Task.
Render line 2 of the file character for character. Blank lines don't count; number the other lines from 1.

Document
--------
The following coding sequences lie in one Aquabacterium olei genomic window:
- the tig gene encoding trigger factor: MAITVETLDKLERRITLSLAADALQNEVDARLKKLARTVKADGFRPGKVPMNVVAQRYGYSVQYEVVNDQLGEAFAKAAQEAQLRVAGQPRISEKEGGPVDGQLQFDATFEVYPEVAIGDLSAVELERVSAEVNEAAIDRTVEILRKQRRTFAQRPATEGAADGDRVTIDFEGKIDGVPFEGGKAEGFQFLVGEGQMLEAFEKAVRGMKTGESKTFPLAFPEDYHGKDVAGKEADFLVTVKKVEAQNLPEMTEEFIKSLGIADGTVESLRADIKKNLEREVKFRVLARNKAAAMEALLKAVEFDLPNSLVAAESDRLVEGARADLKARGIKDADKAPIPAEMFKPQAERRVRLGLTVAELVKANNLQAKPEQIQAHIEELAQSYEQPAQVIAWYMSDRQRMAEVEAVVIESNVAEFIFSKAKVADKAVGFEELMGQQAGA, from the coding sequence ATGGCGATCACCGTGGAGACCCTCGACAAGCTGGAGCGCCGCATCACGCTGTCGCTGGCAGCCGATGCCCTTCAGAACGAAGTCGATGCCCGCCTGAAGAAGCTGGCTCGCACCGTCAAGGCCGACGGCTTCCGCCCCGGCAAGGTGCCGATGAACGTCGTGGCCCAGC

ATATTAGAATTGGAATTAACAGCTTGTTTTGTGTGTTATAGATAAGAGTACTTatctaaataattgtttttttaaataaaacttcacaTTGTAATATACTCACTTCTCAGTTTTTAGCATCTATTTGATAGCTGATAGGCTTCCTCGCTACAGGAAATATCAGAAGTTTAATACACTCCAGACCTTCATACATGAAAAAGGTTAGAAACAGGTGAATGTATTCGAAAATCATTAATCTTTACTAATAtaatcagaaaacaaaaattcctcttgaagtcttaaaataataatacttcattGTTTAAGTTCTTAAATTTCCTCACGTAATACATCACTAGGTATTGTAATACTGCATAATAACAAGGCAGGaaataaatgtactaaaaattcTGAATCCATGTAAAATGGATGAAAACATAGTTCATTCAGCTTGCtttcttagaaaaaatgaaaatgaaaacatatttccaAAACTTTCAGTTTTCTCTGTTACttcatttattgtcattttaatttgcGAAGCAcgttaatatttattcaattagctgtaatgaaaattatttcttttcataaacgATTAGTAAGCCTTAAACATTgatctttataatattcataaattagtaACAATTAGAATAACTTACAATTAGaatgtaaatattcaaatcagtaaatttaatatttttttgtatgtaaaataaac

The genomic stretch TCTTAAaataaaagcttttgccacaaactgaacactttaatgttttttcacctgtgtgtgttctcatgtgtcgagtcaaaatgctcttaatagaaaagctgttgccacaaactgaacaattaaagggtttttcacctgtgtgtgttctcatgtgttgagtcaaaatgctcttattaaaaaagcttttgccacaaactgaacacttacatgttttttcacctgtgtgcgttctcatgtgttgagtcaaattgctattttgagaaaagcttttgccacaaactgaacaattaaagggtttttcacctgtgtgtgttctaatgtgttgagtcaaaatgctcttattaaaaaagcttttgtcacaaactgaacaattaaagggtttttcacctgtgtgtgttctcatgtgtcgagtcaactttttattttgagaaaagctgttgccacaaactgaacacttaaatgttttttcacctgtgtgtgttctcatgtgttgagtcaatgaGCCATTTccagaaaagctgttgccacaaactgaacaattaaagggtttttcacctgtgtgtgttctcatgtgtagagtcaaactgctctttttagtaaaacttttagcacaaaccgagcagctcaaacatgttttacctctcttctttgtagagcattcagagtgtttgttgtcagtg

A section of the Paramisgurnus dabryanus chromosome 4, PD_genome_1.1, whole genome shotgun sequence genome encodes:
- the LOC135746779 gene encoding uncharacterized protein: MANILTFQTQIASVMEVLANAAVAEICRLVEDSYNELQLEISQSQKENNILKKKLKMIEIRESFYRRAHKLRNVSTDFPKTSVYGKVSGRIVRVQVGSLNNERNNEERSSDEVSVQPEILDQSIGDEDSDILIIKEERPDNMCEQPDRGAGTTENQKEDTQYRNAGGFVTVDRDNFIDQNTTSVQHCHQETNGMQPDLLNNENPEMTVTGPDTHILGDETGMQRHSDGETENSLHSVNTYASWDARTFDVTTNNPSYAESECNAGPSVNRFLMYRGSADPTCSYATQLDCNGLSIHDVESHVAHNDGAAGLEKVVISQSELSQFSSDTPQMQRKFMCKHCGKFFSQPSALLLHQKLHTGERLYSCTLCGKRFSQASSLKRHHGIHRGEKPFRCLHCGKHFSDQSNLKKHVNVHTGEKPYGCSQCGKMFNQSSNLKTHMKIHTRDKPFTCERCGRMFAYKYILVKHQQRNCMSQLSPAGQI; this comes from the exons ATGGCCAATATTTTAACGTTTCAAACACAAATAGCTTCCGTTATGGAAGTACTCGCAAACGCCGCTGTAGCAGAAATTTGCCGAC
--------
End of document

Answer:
- the tig gene encoding trigger factor: MAITVETLDKLERRITLSLAADALQNEVDARLKKLARTVKADGFRPGKVPMNVVAQRYGYSVQYEVVNDQLGEAFAKAAQEAQLRVAGQPRISEKEGGPVDGQLQFDATFEVYPEVAIGDLSAVELERVSAEVNEAAIDRTVEILRKQRRTFAQRPATEGAADGDRVTIDFEGKIDGVPFEGGKAEGFQFLVGEGQMLEAFEKAVRGMKTGESKTFPLAFPEDYHGKDVAGKEADFLVTVKKVEAQNLPEMTEEFIKSLGIADGTVESLRADIKKNLEREVKFRVLARNKAAAMEALLKAVEFDLPNSLVAAESDRLVEGARADLKARGIKDADKAPIPAEMFKPQAERRVRLGLTVAELVKANNLQAKPEQIQAHIEELAQSYEQPAQVIAWYMSDRQRMAEVEAVVIESNVAEFIFSKAKVADKAVGFEELMGQQAGA, from the coding sequence ATGGCGATCACCGTGGAGACCCTCGACAAGCTGGAGCGCCGCATCACGCTGTCGCTGGCAGCCGATGCCCTTCAGAACGAAGTCGATGCCCGCCTGAAGAAGCTGGCTCGCACCGTCAAGGCCGACGGCTTCCGCCCCGGCAAGGTGCCGATGAACGTCGTGGCCCAGC